- government spending has to be cut urgently and front line services may not be immune, and we will all feel the effects of government spending cuts!
- no, we won't all feel it, and much of it happens anyway, and there are big items that can be cut or encashed without any obvious pain to the general public; life does not always have to progress through 'hard choices'!
What are these items? There are typically £15bn a year efficiency savings not counting all kinds of savings here to spend more there that is regularly part of all departments, agencies, services and enterprises, £20bn asset sales, £15bn public enterprise profits, and not forgetting £45bn in bank shares and many £billions in profits from asset swaps and charges to the banks, offset by benign factors such as steady growth in national savings premium bonds, cash in circulation, foreign currency reserves, and much else.
Compared alone to banks that are selling assets and cost-cutting and needing to re-borrow £hundreds of billions, plus other private sector recycling of borrowings, the government's accounts and financial balances are in reality much less worrisome.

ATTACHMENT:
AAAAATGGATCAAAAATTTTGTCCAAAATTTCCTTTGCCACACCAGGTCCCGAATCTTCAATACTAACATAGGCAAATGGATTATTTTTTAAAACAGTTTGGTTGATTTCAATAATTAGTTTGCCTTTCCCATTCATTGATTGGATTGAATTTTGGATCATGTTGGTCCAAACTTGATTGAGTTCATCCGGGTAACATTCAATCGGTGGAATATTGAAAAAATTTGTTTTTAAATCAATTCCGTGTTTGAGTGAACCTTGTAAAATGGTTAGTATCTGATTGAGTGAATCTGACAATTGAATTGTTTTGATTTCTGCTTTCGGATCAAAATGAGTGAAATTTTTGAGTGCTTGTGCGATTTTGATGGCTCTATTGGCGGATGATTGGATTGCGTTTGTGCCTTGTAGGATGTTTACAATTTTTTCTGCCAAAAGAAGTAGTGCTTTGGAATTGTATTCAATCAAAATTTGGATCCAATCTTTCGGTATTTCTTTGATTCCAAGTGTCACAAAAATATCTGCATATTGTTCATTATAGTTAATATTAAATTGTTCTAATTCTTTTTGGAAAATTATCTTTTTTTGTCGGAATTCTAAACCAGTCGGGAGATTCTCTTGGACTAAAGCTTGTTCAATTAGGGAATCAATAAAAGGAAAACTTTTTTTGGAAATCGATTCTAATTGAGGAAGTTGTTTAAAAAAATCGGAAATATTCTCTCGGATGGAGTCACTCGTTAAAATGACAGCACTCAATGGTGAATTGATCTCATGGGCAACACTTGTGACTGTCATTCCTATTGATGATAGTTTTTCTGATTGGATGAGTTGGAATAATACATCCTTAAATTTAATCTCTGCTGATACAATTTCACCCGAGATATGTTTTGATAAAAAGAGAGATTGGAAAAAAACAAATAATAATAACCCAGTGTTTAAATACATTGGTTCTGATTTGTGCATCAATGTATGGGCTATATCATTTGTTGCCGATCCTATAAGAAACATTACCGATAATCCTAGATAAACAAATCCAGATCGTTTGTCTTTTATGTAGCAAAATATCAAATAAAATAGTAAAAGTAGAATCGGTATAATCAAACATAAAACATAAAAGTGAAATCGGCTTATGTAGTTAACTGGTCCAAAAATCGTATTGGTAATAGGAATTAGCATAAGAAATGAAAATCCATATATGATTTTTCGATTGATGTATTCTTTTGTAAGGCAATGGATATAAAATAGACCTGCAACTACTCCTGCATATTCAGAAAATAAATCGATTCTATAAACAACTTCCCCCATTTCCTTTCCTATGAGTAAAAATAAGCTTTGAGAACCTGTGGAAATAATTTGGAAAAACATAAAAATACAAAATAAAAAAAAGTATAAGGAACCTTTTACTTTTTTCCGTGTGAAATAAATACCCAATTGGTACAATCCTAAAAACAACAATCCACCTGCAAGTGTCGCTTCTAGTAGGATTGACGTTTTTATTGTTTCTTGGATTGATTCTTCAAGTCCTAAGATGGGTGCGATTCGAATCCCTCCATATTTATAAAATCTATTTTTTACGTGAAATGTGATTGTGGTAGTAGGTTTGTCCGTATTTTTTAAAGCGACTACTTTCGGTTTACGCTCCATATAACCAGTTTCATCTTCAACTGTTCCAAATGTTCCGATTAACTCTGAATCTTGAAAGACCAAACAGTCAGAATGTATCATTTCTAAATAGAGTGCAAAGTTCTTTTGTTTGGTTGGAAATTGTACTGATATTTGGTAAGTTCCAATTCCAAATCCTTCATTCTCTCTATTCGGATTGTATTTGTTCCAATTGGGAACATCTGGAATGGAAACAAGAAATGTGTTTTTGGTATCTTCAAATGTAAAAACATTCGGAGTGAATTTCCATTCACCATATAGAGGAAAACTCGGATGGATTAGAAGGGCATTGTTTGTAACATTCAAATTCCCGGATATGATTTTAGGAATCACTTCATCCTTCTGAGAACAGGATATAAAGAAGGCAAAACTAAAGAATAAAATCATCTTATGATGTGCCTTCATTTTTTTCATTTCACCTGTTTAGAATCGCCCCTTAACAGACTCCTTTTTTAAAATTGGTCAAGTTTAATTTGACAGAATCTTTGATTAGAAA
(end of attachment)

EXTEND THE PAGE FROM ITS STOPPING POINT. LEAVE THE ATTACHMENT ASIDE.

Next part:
The financial markets don't know any more about all this than others, but like politicians it is there job to stir the pot and test opportunities to trade on uncertainty as they have been doing very successfully with Greece and other 'sovereign debt' politics shaking the Euro. But, this was predictable because it always happens after recessions when governments have to shoulder the burdens of economic recovery.
Does it matter if government cuts spending sooner than later. yes, maybe, but only because the differences are very small and fragile between national income growth rates subject to the intricacies of how these are estimated, and defined for accounting purposes, and need to be just enough to at least bolster confidence compared to slightly lower rates of growth where all can appear doom and gloom. Recovery is both real and psychological, about confidence for the near term future as much as about actual cash-flow and debt management.
Government is steering a political path between the psychology of recovery and its economic underpinnings. They have to talk the talk but may not need really to walk the walk, not all the way. We can bemoan the duplicity of politics and politicians but thank god for them too otherwise who is there to control the panic?

1 comment:

Anonymous said...